The protesters’ most immediate demand is for the resignation of Prime Minister Adel Abdul-Mahdi’s government. He’s held the post for just over a year, and is refusing to step down.
On Sunday, security forces closed roads near the Khilani Square with one-meter high concrete barriers, trying to block protesters from reaching Baghdad’s landmark Tahrir Square, the epicenter of the protests, and the Sanak bridge.
At least 19 protesters were wounded when security forces used tear gas to repel them, according to police and hospital sources.
In the southern city of Nasiriyah, security and medical officials said 31 people were injured in confrontations outside the education directorate as security forces tear-gassed protesters trying to block employees from reaching the building in the city center. Among those wounded were two school students, the officials said, speaking on condition of anonymity in line with regulations.
On Saturday, five protesters were shot dead by live ammunition, while the sixth was killed by a direct hit to the head from a tear gas cannister, medical and security forces said.
The protesters were pushed back from the three bridges spanning the Tigris River toward the heavily fortified Green Zone, the seat of government. Protesters have tried to force their way across on an almost daily basis.
The deaths occurred as the protests intensified in the afternoon when demonstrators tried to get back to the bridges. The officials spoke on condition of anonymity in line with regulations.
The demonstrators complain of widespread corruption, lack of job opportunities and poor basic services, including regular power cuts, despite Iraq’s vast oil reserves. They have rejected government proposals for limited economic reforms, and instead called on the country’s political leadership to resign, including Adel Abdul-Mahdi.
“We consider the peaceful protests of our people as among the most important events since 2003,” Abdul-Mahdi said in a statement Saturday that vowed to meet the protesters’ demands for wide-ranging reforms. He added that electoral reforms would be put forward soon along with “an important government reshuffle” in response to the protests against the sectarian system imposed in 2003, though the statement didn’t provide further details.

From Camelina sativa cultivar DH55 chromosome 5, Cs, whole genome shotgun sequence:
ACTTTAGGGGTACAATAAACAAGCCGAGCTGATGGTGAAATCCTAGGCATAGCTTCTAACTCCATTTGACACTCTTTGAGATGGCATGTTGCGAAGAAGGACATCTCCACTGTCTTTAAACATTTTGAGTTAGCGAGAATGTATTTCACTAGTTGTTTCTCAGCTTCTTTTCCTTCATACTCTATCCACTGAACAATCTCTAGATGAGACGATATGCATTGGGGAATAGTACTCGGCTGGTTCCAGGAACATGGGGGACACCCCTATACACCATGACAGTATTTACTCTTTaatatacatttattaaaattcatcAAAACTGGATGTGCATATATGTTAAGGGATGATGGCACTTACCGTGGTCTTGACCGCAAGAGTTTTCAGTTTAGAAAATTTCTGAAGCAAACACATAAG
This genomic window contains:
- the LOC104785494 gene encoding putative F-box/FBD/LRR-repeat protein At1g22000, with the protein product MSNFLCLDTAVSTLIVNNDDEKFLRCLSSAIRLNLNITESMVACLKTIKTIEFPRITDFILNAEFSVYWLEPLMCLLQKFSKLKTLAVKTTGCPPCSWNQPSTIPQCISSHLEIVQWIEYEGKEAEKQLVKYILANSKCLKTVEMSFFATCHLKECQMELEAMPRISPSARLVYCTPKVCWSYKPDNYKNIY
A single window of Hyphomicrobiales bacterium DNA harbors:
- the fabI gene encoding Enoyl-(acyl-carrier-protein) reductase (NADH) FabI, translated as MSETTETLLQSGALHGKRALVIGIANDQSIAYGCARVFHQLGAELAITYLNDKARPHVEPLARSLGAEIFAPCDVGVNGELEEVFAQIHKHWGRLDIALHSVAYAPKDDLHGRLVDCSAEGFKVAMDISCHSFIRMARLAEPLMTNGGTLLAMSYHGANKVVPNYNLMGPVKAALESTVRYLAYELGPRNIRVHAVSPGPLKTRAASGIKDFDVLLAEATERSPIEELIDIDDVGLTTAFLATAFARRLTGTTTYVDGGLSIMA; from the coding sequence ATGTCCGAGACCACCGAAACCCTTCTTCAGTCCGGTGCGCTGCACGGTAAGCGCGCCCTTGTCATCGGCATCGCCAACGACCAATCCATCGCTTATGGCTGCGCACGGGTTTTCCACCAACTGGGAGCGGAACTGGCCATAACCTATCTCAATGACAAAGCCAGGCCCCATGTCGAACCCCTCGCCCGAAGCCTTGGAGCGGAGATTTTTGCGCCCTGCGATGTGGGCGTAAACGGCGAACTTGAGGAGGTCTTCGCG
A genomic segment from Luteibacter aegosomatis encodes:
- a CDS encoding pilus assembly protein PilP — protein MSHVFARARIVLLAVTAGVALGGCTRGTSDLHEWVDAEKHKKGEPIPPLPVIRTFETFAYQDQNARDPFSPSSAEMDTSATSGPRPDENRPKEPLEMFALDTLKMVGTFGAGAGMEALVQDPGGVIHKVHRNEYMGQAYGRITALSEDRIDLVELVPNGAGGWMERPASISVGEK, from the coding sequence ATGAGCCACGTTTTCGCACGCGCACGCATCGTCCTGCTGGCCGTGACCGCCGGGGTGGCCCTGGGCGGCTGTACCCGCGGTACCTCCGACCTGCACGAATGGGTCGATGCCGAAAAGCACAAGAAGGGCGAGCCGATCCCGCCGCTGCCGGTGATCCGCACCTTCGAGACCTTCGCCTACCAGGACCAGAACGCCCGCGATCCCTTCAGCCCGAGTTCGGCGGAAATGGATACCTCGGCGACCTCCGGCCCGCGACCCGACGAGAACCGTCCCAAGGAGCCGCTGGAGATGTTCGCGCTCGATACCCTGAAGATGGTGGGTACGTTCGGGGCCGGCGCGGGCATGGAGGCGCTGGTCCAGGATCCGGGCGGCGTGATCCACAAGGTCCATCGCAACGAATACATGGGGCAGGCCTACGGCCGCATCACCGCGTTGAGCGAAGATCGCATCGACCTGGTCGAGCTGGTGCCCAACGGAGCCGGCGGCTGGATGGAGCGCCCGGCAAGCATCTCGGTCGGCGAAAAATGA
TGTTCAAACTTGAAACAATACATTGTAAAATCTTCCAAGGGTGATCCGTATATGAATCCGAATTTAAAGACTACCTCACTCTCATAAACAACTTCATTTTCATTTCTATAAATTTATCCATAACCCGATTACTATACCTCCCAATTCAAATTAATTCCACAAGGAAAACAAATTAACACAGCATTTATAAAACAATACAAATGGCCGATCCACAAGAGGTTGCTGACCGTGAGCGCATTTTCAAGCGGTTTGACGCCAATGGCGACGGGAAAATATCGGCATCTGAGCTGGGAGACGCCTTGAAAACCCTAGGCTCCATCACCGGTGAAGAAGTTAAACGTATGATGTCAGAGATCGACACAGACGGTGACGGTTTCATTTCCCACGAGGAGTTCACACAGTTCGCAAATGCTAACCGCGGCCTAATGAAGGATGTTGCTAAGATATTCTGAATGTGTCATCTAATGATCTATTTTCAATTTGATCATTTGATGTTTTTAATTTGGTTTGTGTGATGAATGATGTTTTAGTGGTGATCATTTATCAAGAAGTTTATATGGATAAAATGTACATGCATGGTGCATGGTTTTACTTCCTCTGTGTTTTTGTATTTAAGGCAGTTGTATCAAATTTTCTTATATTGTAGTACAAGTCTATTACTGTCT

Abdul-Mahdi reiterated an earlier order forbidding security forces to use excessive violence, such as live rounds, against peaceful protesters in a meeting with President Barham Salah and Parliament Speaker Mohammed Halbousi on Sunday.


Thousands protest in Iraq to demand ouster of US troops

Updated 13 min 24 sec ago

Thousands protest in Iraq to demand ouster of US troops

  • A representative of Sadr took to the stage at the protest site and read out a statement by the influential Shiite cleric and populist politician
  • In the early hours of Friday, thousands of men, women and children of all ages massed under grey skies in the Jadiriyah district of east Baghdad

BAGHDAD: Thousands of supporters of populist Iraqi cleric Moqtada Sadr gathered in Baghdad on Friday for a rally to demand the ouster of US troops, putting the protest-hit capital on edge.

The march rattled the separate, months-old protest movement that has gripped the capital and the Shiite-majority south since October, demanding a government overhaul, early elections and more accountability.

In the early hours of Friday, thousands of men, women and children of all ages massed under grey skies in the Jadiriyah district of east Baghdad.

“Get out, get out, occupier!” some shouted, while others chanted, “Yes to sovereignty!“

A representative of Sadr took to the stage at the protest site and read out a statement by the influential Shiite cleric and populist politician.